Neither Israel nor the UAE formally confirmed the planned visit – the first by an Israeli prime minister to the Gulf country.
Israeli Prime Minister Benjamin Netanyahu’s planned visit to the United Arab Emirates (UAE) on Thursday was cancelled, Israel’s public radio Kan said, citing a source involved in the planning.
Neither Israel nor the UAE has formally confirmed that such a visit – the first by the prime minister to the Gulf power – was to have taken place, nor that it was being reviewed.
Israeli media reported the planned visit on Wednesday, saying Netanyahu would meet Abu Dhabi’s Crown Prince Sheikh Mohammed bin Zayed Al Nahyan.
Commentators deemed it as a chance for Netanyahu to flourish his diplomatic credentials ahead of Israel’s March 23 election.
Earlier on Thursday, Israeli media said the planned visit could be held up or cancelled by questions over the air route to the Gulf state and an illness suffered by Netanyahu’s wife.
Normalisation of relations
Israel established formal relations with the UAE and Bahrain last September – only its third and fourth normalisation deals with Arab states in more than 70 years – as part of a US-brokered agreement. The three countries share common concerns about Iran.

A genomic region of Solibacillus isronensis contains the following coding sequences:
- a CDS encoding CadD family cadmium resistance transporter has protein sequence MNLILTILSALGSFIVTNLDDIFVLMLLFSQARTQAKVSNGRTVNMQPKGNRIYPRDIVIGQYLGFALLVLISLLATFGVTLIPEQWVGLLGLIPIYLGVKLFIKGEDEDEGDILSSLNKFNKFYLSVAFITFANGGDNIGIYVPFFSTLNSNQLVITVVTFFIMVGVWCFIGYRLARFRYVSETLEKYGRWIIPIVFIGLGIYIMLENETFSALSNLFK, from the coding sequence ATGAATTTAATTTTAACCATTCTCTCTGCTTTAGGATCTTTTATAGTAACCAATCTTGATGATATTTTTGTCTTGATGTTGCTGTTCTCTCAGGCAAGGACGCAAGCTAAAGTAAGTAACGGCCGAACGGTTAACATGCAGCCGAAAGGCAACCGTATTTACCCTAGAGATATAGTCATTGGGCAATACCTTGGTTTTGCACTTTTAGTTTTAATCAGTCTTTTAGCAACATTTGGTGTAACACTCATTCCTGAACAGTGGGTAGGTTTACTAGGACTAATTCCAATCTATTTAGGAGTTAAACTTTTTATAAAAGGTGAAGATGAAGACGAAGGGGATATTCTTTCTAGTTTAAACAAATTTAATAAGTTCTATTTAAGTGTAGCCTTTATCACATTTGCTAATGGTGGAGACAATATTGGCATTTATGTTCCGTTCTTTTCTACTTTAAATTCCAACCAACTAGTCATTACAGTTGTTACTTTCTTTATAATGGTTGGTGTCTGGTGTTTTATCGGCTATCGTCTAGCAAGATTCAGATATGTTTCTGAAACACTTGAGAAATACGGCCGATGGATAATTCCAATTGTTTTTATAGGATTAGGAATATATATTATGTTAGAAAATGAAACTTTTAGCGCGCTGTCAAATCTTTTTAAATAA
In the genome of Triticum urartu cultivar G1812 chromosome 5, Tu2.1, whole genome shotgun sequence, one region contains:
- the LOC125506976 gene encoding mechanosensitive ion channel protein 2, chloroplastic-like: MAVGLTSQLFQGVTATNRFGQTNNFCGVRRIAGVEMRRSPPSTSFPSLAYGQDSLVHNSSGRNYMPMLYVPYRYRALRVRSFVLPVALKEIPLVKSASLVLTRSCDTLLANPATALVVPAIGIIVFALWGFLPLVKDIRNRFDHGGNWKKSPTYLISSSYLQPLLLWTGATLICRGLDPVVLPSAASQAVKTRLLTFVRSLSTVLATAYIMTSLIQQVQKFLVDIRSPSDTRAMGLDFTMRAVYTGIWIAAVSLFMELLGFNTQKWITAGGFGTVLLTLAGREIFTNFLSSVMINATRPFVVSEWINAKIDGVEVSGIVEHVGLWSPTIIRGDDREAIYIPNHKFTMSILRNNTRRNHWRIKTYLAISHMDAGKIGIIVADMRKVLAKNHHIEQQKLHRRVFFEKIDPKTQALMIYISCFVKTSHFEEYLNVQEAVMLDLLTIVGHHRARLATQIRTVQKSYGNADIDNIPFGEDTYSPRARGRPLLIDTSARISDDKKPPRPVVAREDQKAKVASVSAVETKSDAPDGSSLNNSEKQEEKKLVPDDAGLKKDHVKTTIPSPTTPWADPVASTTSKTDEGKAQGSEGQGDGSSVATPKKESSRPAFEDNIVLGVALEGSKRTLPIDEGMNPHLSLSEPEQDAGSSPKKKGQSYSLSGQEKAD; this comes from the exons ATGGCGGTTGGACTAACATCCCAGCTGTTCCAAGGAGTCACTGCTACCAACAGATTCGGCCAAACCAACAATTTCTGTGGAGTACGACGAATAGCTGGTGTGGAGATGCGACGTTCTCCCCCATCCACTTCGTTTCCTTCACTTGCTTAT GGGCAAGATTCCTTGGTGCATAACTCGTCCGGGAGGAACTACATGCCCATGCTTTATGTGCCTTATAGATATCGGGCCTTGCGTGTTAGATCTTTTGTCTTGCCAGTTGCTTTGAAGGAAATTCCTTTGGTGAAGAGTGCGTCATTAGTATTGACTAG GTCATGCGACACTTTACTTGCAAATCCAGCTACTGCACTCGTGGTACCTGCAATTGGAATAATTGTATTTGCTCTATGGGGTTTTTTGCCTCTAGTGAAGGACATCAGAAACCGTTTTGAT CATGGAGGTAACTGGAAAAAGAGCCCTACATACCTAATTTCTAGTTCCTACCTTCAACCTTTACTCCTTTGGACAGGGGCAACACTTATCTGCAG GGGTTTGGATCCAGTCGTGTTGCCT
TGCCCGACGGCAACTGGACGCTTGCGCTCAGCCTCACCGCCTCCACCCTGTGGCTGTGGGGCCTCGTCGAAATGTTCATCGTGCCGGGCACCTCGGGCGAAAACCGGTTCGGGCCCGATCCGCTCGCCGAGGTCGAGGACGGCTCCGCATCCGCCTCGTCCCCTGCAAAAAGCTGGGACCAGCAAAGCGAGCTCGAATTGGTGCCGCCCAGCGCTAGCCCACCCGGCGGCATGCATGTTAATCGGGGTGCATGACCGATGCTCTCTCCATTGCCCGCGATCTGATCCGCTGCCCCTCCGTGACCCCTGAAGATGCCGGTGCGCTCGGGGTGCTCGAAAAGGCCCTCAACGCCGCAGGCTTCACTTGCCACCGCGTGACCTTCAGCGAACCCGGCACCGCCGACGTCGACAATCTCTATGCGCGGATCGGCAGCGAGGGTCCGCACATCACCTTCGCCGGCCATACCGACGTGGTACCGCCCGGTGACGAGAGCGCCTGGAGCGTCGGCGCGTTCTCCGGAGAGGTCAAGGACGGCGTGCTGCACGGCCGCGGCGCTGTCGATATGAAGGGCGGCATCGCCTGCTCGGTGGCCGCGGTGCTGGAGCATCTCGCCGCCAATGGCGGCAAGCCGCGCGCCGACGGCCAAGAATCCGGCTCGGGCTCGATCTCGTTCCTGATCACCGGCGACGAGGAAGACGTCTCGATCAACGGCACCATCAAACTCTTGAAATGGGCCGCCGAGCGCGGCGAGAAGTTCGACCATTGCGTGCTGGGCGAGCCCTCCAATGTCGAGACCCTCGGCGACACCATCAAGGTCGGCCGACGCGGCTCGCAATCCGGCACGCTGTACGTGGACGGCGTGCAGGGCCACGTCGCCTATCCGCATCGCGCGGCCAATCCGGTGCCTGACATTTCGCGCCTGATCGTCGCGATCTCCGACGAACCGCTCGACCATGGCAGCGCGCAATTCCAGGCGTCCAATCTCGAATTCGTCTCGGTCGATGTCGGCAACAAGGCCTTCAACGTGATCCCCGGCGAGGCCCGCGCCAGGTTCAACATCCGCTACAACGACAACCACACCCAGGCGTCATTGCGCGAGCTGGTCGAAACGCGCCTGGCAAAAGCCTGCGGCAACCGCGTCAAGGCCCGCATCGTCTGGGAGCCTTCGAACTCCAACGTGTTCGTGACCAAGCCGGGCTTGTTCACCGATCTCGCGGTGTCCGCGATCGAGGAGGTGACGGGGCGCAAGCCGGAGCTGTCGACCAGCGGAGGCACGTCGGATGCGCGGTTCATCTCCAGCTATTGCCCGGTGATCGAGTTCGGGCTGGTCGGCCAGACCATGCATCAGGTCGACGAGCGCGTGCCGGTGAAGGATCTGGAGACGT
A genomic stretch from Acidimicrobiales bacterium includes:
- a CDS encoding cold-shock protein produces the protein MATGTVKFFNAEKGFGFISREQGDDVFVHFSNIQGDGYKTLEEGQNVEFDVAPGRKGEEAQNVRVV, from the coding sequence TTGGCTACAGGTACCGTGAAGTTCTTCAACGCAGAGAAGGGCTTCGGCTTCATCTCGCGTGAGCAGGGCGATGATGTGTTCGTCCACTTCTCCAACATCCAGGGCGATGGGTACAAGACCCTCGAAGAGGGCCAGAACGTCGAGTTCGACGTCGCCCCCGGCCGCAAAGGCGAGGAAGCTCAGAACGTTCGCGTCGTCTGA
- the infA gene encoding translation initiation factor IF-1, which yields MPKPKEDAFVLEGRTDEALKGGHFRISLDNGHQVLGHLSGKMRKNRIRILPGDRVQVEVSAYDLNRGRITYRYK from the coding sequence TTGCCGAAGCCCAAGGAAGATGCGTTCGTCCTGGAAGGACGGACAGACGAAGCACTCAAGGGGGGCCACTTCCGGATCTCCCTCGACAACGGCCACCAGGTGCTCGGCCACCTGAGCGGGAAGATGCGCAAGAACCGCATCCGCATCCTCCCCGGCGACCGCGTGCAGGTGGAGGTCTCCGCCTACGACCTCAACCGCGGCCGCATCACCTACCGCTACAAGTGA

The US-brokered deal under former President Donald Trump required Israel to halt its contentious plan to annex the already illegally occupied West Bank – a step which could have scuppered the possibility of a future Palestinian state.
Israel and the four Arab nations agreed to announce deals such as tourism and direct flights, and open embassies.
Saudi Arabia, a Gulf powerhouse and Islam’s birthplace, encouraged the rapprochement but has stopped short of recognising Israel itself.
Netanyahu, running in politically polarised Israel’s fourth election in two years largely on his role in its rapid COVID-19 vaccination programme, has also made his drive to forge new relations in the Gulf region a centrepiece of his campaign.
The most detailed of the accords was with the UAE. The nations agreed to approve bilateral deals on 15 areas of mutual interest, including finance, trade, aviation, energy, telecommunications, health, agriculture and water.
The two countries had nurtured clandestine security ties for years over a shared distrust of regional foe Iran.
In an interview with Israeli Army Radio on Tuesday, Netanyahu called on voters to re-elect him on March 23 so he could achieve “more peace agreements” in the area while ensuring Iran “doesn’t arm itself with nuclear weapons”.
Iran denies its nuclear programme is aimed at developing atomic weaponry.